Empirical demand functions, such as those from choice-based conjoint analyses, are critical to many aspects of marketing. Approaches have been developed to ensure that research subjects provide honest and thoughtful responses. However, to reduce costs, researchers increasingly collect data online, under conditions that compromise the value of the information provided. Objective measures related to how the study is completed, such as latency (how quickly answers are given), can only be tied to other objective measures (such as the consistency of the answers), but ultimately their relationship to the subject’s utility function is questionable. To address this problem, the authors introduce a mixture modeling framework that clusters subjects based on variances. The proposed model naturally groups subjects based on their internal consistency. The authors argue that a higher level of internal consistency (i.e., lower variance) reflects more engaged consumers who have sufficient experience with the product category and choice task. “Gremlins,” in contrast, behave such that the noise in their responses overwhelms any signal, leading to a lack of predictive power. This approach provides an automated way to determine which respondents are relevant. The authors discuss the conceptual and modeling framework and illustrate the method using both simulated and commercial data.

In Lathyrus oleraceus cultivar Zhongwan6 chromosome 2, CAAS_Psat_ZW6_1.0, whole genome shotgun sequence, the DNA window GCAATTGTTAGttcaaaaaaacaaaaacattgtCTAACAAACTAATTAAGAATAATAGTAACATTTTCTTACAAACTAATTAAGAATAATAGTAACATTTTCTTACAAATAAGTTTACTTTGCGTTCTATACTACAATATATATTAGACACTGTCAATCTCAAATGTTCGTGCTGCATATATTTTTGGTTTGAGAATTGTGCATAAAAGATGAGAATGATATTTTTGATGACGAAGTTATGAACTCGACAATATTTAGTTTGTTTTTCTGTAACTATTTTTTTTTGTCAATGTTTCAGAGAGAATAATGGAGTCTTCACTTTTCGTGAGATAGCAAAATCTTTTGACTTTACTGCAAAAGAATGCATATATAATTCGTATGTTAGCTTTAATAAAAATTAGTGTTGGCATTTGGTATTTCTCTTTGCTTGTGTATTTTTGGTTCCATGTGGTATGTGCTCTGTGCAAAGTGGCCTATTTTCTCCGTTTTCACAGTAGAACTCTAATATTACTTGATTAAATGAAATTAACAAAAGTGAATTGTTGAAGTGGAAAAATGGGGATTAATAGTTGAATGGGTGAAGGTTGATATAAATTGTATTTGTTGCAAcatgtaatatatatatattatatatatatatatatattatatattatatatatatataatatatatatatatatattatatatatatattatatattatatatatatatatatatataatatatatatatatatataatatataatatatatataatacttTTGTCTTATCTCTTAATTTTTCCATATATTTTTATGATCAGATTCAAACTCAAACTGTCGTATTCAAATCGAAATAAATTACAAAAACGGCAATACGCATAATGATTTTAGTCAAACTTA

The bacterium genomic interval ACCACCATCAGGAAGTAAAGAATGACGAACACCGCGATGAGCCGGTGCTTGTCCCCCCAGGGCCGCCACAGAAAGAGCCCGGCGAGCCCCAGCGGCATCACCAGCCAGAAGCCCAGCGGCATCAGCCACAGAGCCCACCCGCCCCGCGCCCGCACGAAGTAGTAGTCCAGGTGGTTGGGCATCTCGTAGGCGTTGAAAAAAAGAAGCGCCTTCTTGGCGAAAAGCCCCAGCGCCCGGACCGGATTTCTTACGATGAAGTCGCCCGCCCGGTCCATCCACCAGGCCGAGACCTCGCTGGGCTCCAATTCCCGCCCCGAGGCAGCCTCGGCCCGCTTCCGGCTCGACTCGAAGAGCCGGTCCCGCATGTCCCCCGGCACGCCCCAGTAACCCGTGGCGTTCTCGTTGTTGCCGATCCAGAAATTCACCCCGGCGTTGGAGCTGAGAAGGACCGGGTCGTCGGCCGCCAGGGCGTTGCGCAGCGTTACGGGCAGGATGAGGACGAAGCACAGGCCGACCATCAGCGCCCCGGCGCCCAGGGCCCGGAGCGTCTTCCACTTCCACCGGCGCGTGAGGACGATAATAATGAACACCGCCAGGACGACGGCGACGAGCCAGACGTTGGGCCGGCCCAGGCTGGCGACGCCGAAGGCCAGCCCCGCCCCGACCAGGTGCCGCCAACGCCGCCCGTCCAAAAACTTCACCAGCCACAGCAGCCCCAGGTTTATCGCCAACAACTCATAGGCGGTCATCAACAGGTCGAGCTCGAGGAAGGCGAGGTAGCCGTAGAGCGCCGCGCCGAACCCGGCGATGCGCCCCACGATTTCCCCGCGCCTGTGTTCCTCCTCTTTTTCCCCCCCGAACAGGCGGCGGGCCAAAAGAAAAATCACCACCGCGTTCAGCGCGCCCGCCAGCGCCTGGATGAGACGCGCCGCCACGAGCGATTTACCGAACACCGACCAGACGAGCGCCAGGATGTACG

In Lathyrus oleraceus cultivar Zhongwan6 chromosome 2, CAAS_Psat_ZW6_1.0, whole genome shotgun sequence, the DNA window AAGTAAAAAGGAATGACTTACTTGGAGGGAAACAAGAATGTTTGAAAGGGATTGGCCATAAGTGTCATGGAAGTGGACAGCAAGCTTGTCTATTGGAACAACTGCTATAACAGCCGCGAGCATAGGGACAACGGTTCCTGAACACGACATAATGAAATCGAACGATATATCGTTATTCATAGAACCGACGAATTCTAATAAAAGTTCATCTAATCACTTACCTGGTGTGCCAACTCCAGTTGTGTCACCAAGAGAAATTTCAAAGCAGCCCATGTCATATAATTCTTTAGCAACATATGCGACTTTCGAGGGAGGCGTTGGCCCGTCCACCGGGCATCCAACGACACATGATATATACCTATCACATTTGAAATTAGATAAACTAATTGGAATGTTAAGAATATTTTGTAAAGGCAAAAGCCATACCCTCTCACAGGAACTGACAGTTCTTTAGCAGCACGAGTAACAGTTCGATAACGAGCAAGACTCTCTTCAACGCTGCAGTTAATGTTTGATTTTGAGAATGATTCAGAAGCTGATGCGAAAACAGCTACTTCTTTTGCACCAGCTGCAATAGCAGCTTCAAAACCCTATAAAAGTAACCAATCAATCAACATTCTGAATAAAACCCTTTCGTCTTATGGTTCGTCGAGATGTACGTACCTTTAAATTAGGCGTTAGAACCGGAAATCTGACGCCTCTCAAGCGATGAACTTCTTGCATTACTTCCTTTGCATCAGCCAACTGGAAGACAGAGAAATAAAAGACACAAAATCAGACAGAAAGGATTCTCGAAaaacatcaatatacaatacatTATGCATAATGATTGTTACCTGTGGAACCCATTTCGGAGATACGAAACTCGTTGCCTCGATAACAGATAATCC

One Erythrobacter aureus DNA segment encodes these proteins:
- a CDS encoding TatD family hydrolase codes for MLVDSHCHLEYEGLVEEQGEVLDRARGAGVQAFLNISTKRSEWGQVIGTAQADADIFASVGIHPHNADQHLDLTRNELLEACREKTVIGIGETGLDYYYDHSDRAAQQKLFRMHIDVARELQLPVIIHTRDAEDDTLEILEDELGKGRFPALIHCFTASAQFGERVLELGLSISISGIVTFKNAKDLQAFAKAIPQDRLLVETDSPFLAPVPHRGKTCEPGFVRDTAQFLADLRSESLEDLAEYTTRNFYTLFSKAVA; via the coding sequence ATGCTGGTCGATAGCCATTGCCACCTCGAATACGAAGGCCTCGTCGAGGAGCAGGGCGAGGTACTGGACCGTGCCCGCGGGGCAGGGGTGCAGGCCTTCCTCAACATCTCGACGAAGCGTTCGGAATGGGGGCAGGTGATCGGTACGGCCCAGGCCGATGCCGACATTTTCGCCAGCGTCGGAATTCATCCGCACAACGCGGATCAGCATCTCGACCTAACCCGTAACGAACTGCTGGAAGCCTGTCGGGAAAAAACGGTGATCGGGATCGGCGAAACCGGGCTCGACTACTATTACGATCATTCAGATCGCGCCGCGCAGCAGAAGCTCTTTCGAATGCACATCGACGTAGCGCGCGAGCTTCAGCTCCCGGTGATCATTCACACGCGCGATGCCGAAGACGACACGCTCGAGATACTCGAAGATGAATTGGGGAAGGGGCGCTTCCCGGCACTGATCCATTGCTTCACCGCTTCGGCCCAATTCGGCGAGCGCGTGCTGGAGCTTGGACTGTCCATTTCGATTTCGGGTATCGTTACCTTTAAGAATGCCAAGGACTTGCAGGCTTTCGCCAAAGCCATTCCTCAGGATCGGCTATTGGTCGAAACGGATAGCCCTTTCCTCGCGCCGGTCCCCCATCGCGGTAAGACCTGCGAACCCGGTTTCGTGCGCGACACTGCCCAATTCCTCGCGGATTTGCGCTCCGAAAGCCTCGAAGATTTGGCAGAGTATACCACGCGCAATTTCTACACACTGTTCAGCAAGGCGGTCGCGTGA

All Science Journal Classification (ASJC) codes
- Business and International Management
- Economics and Econometrics